Far from the glitz and glamour of Seoul, a migrant underclass endures horrific abuse
South Korea’s farming industry is rife with exploitation of migrant labor, according to a report by Amnesty International released Monday, which alleges violence, squalid housing, excessive working hours, no regular rest days and mandatory unpaid overtime.
Moreover, the rights group says that the Seoul government is directly complicit in ongoing abuses through its Employment Permit System (EPS), which involves some 20,000 migrant agricultural workers from poorer nations such as Nepal, Cambodia and Vietnam.
“The exploitation of migrant farm workers in South Korea is a stain on the country,” said Norma Kang Muico, Asia-Pacific migrant-rights researcher at Amnesty International, in a statement, decrying a “shameful system that allows trafficking for exploitation and forced labor to flourish.”
Many migrant laborers build up enormous debts equivalent to two years’ salary in order to be included in the EPS scheme, according to Amnesty’s Bitter Harvest report, which is based on dozens of interviews with migrant workers in 10 different locations across South Korea.
While EPS employers have the right to sack migrants without justification, those employed under the scheme have no right to quit or change jobs without a release form, leaving gaping avenues for exploitation. Migrants who quit without permission are labeled “runaways” and are liable for arrest and summary deportation.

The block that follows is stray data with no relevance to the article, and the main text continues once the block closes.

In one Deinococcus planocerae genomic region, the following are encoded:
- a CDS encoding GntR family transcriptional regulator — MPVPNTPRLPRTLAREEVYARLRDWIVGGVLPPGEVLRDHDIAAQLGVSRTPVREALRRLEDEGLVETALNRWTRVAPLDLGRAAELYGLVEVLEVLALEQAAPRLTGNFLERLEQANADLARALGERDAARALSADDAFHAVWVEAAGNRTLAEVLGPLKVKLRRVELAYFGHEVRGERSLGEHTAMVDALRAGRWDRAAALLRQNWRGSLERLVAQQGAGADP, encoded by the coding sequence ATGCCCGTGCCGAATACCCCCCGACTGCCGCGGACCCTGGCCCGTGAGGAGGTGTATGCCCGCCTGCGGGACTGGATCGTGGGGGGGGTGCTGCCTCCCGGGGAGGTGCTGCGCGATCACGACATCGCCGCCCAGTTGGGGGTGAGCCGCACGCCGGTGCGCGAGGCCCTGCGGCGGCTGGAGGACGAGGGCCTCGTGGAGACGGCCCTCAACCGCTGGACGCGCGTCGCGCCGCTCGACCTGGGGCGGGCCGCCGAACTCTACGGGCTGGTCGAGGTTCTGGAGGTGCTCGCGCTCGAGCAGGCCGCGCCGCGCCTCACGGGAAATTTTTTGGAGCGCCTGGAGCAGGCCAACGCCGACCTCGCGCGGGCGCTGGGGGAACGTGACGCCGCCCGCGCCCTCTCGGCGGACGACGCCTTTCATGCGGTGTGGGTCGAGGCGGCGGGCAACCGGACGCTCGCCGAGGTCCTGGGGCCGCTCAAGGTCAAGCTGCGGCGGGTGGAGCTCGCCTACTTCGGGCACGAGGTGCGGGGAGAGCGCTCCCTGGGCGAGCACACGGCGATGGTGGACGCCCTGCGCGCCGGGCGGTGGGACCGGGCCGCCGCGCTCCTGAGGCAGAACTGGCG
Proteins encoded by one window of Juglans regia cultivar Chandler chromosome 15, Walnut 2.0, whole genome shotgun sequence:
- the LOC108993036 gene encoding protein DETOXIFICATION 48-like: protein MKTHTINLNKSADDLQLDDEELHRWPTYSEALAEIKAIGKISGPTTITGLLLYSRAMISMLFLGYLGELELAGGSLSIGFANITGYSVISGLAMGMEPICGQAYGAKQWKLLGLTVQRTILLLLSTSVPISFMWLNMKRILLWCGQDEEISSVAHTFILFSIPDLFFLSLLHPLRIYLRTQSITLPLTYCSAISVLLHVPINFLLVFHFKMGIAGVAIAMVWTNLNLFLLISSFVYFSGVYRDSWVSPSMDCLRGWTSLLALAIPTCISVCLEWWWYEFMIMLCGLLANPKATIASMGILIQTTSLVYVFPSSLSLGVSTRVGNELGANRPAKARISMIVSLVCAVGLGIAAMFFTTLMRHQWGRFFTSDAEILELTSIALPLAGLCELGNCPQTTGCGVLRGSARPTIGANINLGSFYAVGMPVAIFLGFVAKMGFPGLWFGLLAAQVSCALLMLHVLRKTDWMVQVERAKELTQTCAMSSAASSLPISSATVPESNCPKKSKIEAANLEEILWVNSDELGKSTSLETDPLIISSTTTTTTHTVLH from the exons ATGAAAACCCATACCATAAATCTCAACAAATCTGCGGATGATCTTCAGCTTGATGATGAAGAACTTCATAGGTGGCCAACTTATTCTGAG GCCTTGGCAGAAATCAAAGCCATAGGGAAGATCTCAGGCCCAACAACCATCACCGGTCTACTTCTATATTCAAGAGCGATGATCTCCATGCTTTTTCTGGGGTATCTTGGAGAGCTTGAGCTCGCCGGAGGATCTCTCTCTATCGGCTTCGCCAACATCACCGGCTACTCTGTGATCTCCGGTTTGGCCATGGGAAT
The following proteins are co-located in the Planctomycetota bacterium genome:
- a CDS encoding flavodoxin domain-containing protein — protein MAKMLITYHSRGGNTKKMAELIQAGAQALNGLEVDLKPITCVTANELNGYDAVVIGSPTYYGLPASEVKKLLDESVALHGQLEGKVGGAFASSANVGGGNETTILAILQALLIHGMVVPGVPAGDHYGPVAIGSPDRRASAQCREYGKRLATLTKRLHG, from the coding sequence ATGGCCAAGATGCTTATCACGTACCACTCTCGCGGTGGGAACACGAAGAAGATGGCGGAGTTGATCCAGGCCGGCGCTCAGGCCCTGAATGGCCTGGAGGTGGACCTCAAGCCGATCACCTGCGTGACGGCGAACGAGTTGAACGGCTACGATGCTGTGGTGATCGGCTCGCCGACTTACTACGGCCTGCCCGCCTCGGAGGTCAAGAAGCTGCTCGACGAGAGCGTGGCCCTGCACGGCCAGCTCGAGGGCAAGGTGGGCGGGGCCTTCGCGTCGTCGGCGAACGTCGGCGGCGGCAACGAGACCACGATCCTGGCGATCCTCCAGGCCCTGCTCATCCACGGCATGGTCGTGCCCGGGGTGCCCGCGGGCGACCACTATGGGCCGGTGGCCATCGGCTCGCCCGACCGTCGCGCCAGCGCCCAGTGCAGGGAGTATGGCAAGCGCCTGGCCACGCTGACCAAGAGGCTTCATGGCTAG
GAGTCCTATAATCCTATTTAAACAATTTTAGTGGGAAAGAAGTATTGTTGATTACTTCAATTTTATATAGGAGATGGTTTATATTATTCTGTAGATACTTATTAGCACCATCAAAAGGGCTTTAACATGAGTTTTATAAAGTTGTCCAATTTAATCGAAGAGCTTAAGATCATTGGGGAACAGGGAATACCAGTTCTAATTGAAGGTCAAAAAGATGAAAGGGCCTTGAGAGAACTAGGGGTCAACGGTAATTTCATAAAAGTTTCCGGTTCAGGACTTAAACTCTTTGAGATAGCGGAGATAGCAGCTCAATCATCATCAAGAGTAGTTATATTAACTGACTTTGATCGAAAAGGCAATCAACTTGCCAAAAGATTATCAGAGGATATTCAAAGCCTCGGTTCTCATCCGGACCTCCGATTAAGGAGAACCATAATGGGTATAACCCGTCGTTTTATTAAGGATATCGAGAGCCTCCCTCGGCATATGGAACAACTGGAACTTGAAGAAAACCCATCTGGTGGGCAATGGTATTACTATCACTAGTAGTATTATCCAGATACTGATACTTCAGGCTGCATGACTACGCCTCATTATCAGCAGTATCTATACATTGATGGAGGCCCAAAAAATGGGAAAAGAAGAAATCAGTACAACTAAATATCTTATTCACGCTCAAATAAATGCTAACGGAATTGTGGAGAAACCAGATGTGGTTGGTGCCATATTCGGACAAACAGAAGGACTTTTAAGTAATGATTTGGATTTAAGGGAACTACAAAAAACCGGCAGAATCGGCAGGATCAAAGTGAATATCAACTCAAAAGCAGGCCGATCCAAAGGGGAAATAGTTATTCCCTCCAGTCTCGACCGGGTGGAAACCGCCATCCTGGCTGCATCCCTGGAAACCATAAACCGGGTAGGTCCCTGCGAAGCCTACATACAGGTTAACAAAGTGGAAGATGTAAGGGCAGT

“My boss told me that he will never release me and will use me for three years and not allow me to extend my contract,” a 26-year-old Vietnamese woman, who claimed not to have been paid by her employer, told Amnesty.
Other migrants told of physical abuse. One Cambodian worker described being set upon after he sat down in a field due to a sore back. “The manager became furious and grabbed me by the collar,” he said. “The manager’s younger brother held me by the neck while the manager beat me.”
Many migrants spoke of only being paid for days worked during harvest-time despite signing three-year contracts, leaving them destitute and unable to find alternative employment during the harsh winters.
Amnesty International has urged the South Korean government to ensure reasonable work conditions and allow EPS workers to take up alternative employment while complaints are being investigated, among other reforms.
“If South Koreans were trapped in a similar cycle of abuse, there would rightly be outrage,” adds Muico.